Germany, for example, is in this state presently, having announced a path to a protected market with licensing and taxation planned for 2021. Operating in a regulating market typically carries clear risk, most notably a possible inability to gain licensing due to so-called “bad actor” legal clauses within future license conditions – if you remain in a market that has announced regulation is coming soon, you run the risk of facing a “cool-off” period when licensing begins or, in some cases, could be excluded altogether.

3) Regulated Market:

A market featuring licensing and taxation, with policing and enforcement, to date, typically only against licensed operators.

The UK would be a prime example, and even in this most mature of licensed, taxed and regulated online gaming markets, the present government have made very clear they are about to embark on fundamental change across today’s business.

The USA is worthy of separate explanation: quite simply, it is, today, and for some time to come, a patchwork quilt of several States that have regulated, or are about to - and dozens more that are in the process of dealing with the huge escape of untaxed revenue to offshore, illicit, unregulated sites that have targeted the US audience for betting and gaming products from well before the internet era. Telephony presented a similar issue from the 1950s onwards with bets being “called across” State lines to reach acceptance and placement in Nevada, where sportsbooks were legal.

Presently the USA features 4 legal States for casino, poker and sports betting, and 20 States (including the previously mentioned 4) that have legalised sports betting, with varying differences around in-person account opening, online vs retail-only access, etc.

Australia, similarly, is a market in a state of flux, with legalised sports betting (pre-match only), but entirely pre-regulation for online casino, and actually under a ban covering online poker since 2017.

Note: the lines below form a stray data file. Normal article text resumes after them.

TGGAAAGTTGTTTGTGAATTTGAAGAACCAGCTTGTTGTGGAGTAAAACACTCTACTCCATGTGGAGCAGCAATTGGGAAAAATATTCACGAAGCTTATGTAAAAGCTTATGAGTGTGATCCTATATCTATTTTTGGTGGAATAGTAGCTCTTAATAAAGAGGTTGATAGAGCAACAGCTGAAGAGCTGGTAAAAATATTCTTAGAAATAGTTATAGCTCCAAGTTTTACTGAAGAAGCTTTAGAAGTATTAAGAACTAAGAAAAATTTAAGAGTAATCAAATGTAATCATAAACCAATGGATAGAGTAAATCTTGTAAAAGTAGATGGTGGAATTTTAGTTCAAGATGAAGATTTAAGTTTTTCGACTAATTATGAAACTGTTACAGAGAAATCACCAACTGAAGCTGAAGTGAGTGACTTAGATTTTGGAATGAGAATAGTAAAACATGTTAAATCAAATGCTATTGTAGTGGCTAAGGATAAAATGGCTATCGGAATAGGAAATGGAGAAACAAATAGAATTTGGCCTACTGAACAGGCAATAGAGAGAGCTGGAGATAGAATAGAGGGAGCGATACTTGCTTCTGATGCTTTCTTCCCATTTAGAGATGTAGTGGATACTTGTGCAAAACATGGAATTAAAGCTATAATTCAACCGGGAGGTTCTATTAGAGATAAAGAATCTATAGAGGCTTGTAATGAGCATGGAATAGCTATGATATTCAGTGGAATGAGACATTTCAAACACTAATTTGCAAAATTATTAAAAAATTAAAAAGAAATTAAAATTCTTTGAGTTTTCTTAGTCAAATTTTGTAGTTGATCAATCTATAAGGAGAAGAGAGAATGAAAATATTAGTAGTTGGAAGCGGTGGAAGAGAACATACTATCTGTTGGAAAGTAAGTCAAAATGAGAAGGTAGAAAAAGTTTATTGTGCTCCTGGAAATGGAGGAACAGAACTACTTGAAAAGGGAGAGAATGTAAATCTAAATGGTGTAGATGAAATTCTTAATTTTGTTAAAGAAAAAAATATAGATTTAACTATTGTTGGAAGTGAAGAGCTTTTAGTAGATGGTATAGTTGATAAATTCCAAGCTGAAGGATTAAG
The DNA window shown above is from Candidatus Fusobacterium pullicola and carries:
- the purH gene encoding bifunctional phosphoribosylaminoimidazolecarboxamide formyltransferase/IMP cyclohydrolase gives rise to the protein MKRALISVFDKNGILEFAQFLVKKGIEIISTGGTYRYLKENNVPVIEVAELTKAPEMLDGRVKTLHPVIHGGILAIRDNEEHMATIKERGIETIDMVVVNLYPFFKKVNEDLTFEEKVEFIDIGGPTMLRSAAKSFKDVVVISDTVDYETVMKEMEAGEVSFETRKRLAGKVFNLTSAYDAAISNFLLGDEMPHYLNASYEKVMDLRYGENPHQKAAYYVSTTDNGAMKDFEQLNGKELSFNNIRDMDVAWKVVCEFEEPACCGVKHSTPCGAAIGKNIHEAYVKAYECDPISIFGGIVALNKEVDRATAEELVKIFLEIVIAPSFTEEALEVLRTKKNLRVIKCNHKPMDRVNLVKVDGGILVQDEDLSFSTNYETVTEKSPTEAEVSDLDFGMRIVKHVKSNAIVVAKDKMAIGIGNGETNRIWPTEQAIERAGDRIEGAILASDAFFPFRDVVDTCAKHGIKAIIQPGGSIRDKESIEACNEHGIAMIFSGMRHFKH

Old vs New Worlds, Online

Across the 3 stages, there is a keen split between markets that regulated some time ago, and are maturing, and markets where legality is changing and the regulated, taxed marketplace has just begun.

Between Europe and the USA, in particular, one can witness this divide each financial quarter: all of the good news for publicly-traded gaming companies comes courtesy of the USA, and all of the “industry in crisis” commentary comes care of individual European jurisdictions.

Alun Bowden, a senior consultant for Eilers & Krejcik Gaming, wrote in March 2020 (Eilers & Krejcik Gaming: Euro 2025 Outlook) about six factors creating a gathering storm for betting and gaming in Europe:

Revenue: Slowing growth

Regulation: Higher barriers to entry

Scale: Being redefined

“The Death of Fun”: Forgetting the player

Regulation: Country-by-country fragmentation

Audience: Changing tastes

None of these – except the redefinition of scale - could easily be levelled at the burgeoning US-market, but an important factor needs to be borne in mind: shifting customers away from the existing, entrenched illegal marketplace that has been servicing customers throughout the prohibition period since 2006’s UIGEA (Unlawful Internet Gaming Enforcement Act) which forced the withdrawal of all publicly-traded iGaming firms from the USA.

Even in what is perceived today as “new markets”, like the USA and LATAM, the threat from the pervasive black market is ever present and has been over many years. What we are witnessing now, globally, is the duality of our industry across white and black markets, not just in newly-legal jurisdictions, like America, but in mature European territories like France and the UK, where the changing focus of regulation – particularly where it impacts product offering and player experience - is potentially seeding new black market growth on an insidious, local-first basis.

The impact upon players, especially for those who require protection, and the theft of taxation revenue are the core problems for government and regulator. For the licensed industry, the difference between licensed and illegal GGR is a target to be narrowed in every marketplace. Leaving it to widen further, in favour of the black market, could create operational sustainability issues and marketplace instability for years to come.

You can learn more about protecting the licensed marketplace for betting and gaming at Yield